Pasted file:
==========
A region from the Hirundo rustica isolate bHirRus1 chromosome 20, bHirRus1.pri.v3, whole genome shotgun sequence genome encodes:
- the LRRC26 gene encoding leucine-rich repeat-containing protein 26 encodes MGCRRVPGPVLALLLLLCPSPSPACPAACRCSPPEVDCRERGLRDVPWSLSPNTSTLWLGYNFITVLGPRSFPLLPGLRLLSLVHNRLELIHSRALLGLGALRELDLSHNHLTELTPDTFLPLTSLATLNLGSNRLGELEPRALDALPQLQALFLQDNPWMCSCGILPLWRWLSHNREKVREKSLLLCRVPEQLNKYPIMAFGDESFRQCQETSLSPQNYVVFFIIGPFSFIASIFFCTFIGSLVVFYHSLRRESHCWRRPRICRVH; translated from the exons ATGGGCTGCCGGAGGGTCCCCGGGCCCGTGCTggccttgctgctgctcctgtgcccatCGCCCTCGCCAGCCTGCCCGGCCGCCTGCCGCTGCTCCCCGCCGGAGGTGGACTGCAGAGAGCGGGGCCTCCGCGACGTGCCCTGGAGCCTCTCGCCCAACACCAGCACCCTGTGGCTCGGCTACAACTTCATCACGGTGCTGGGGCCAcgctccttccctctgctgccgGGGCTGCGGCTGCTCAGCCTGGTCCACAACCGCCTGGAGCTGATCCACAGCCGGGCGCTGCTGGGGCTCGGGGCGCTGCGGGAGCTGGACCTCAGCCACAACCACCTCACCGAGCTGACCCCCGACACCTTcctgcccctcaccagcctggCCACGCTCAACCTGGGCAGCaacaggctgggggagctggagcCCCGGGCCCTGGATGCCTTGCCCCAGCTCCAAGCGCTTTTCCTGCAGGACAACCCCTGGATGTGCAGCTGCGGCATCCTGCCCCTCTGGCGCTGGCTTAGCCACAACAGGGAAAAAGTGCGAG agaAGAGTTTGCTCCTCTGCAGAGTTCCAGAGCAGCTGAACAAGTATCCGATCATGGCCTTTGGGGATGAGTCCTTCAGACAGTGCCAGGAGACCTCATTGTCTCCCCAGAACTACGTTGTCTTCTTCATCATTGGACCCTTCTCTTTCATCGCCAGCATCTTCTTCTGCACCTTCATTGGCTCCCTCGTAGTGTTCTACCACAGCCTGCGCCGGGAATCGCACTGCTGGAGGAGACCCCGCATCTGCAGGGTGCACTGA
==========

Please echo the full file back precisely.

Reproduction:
A region from the Hirundo rustica isolate bHirRus1 chromosome 20, bHirRus1.pri.v3, whole genome shotgun sequence genome encodes:
- the LRRC26 gene encoding leucine-rich repeat-containing protein 26 encodes MGCRRVPGPVLALLLLLCPSPSPACPAACRCSPPEVDCRERGLRDVPWSLSPNTSTLWLGYNFITVLGPRSFPLLPGLRLLSLVHNRLELIHSRALLGLGALRELDLSHNHLTELTPDTFLPLTSLATLNLGSNRLGELEPRALDALPQLQALFLQDNPWMCSCGILPLWRWLSHNREKVREKSLLLCRVPEQLNKYPIMAFGDESFRQCQETSLSPQNYVVFFIIGPFSFIASIFFCTFIGSLVVFYHSLRRESHCWRRPRICRVH; translated from the exons ATGGGCTGCCGGAGGGTCCCCGGGCCCGTGCTggccttgctgctgctcctgtgcccatCGCCCTCGCCAGCCTGCCCGGCCGCCTGCCGCTGCTCCCCGCCGGAGGTGGACTGCAGAGAGCGGGGCCTCCGCGACGTGCCCTGGAGCCTCTCGCCCAACACCAGCACCCTGTGGCTCGGCTACAACTTCATCACGGTGCTGGGGCCAcgctccttccctctgctgccgGGGCTGCGGCTGCTCAGCCTGGTCCACAACCGCCTGGAGCTGATCCACAGCCGGGCGCTGCTGGGGCTCGGGGCGCTGCGGGAGCTGGACCTCAGCCACAACCACCTCACCGAGCTGACCCCCGACACCTTcctgcccctcaccagcctggCCACGCTCAACCTGGGCAGCaacaggctgggggagctggagcCCCGGGCCCTGGATGCCTTGCCCCAGCTCCAAGCGCTTTTCCTGCAGGACAACCCCTGGATGTGCAGCTGCGGCATCCTGCCCCTCTGGCGCTGGCTTAGCCACAACAGGGAAAAAGTGCGAG agaAGAGTTTGCTCCTCTGCAGAGTTCCAGAGCAGCTGAACAAGTATCCGATCATGGCCTTTGGGGATGAGTCCTTCAGACAGTGCCAGGAGACCTCATTGTCTCCCCAGAACTACGTTGTCTTCTTCATCATTGGACCCTTCTCTTTCATCGCCAGCATCTTCTTCTGCACCTTCATTGGCTCCCTCGTAGTGTTCTACCACAGCCTGCGCCGGGAATCGCACTGCTGGAGGAGACCCCGCATCTGCAGGGTGCACTGA